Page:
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GHOST SHIP

About The Production (Continued)
"Let's not keep the lady waiting, guys.”

In characteristically sinister Dark Castle style, Ghost Ship is rife with tension from beginning to end.  At its core, the film is a haunted house story set on the open sea, and the production design for the Antonia Graza sets needed to invoke an appropriately unsettling atmosphere. 

"These characters are not simply trapped in a dangerous situation that they have to escape from,” Silver emphasizes.  "They're literally in the middle of nowhere.  There's no help coming and there's no way to escape.  The sets are crucial in creating an extremely menacing, foreboding sense of being trapped not only on the ship, but in the vastness of the ocean.”

Early on, the filmmakers made the decision not to film onboard an actual ship.  "The temptation was always to shoot on the real thing,” Beck says.  "We actually visited a few of them, but every time we thought, ‘How are we ever going to get a dolly through this alley? Or down this hallway?'  When you're shooting you often have to punch through a wall in order to get the shot you need, and on a steel ship that's impossible.  We knew the real thing would be far too limiting.”

Instead, they decided to build a ship of their own.  Finding a production designer who could rise to this unique challenge was key. "Our production designer, Grace Walker, built some truly incredible sets,” says Silver.  "We first see this majestic ocean liner in all its glory, then we see it after it has been sitting derelict in the ocean for forty years, and it's believable in both of its incarnations.  It's an amazing transformation.”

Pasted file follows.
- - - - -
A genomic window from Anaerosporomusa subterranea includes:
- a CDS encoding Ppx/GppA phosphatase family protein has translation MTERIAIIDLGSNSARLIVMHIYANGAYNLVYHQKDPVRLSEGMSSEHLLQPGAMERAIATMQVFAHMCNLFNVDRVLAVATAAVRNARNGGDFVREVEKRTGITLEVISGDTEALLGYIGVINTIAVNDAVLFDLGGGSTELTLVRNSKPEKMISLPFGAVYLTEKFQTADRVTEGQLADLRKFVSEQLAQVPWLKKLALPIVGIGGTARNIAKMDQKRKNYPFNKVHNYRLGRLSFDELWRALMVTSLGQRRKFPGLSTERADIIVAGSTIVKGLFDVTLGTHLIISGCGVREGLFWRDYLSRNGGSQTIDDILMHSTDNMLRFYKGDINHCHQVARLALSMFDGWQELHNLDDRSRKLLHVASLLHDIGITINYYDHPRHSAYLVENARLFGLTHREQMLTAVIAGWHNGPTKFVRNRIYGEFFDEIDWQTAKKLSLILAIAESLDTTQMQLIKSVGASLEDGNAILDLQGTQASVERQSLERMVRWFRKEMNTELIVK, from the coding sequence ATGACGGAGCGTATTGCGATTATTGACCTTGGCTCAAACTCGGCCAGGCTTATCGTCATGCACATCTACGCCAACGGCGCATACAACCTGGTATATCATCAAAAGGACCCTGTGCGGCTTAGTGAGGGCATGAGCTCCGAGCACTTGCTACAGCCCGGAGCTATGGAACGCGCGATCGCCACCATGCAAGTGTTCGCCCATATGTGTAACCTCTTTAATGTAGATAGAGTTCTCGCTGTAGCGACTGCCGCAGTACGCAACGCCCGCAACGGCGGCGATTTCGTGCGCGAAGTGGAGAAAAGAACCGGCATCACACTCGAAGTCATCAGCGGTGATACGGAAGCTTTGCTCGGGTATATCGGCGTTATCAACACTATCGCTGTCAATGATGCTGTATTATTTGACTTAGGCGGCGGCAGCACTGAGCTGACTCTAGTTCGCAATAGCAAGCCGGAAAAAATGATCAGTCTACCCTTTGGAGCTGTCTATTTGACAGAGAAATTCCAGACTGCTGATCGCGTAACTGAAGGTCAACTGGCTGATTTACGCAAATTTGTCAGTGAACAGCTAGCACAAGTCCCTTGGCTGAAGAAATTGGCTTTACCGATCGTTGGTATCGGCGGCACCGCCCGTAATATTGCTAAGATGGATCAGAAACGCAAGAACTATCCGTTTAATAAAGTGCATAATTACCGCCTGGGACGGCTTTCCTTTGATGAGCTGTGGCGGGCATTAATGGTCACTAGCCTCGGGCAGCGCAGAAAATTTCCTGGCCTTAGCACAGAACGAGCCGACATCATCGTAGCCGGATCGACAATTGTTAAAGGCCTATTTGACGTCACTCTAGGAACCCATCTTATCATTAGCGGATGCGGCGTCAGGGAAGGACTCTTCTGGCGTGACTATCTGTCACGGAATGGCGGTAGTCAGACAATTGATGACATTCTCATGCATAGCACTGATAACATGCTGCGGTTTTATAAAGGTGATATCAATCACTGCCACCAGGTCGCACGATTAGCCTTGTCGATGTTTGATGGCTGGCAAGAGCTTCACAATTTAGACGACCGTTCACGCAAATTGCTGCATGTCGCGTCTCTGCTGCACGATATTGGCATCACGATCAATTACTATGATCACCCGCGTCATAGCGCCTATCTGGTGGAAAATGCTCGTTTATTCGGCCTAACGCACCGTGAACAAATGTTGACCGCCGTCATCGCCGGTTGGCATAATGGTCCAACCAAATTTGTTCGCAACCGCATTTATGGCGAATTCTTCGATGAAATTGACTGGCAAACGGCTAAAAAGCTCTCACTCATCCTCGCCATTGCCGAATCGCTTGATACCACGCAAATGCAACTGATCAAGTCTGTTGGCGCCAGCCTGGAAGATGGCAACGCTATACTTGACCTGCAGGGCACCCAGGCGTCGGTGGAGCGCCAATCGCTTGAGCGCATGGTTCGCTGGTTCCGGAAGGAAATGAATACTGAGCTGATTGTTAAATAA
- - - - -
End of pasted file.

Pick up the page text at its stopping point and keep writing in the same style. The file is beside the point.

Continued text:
Walker, whose credits include Queen of the Damned and The Island of Dr. Moreau, says that constructing the various parts of an ocean liner was an enormous undertaking.  "I've never been asked to build a ship before – it was very interesting!  Among the sets we built were a life-size foredeck and bow, an engine room and an elaborate ballroom.” 

The Antonia Graza's bridge was one of the director's favorite set pieces.  "I think it is atmospheric, very bizarre and creepy – it has the air of a graveyard,” says Beck.  "I was thrilled with the entire design work.”

Walker also enjoyed creating the ship's opulent ballroom.  "All the ocean liners of the day had fantastic ballrooms that were extraordinary in their detail – they employed Italian designers to transform their ships into works of art.  We modeled ours on the Andrea Doria, which was one of the great Italian liners of the 1950s.  The design was just magnificent, and we had a good deal of reference books that we were able to draw from.” 

Parts of the sets were actually used out on the open seas, so it was imperative that the design met certain criteria.  "We enlisted the assistance of naval architects,” says Walker, "to help us with the design of the ship's hull, to make sure we got the shape right and that it would be seaworthy.” 

The ship's sizeable foredeck had to be built out on location.  "It was a full scale replica, so it wouldn't have fit into a studio,” Walker explains.  "It also needed to have sky backgrounds surrounding it, so we built it on a hill to achieve the desired effect.”

Another major challenge that Walker and company

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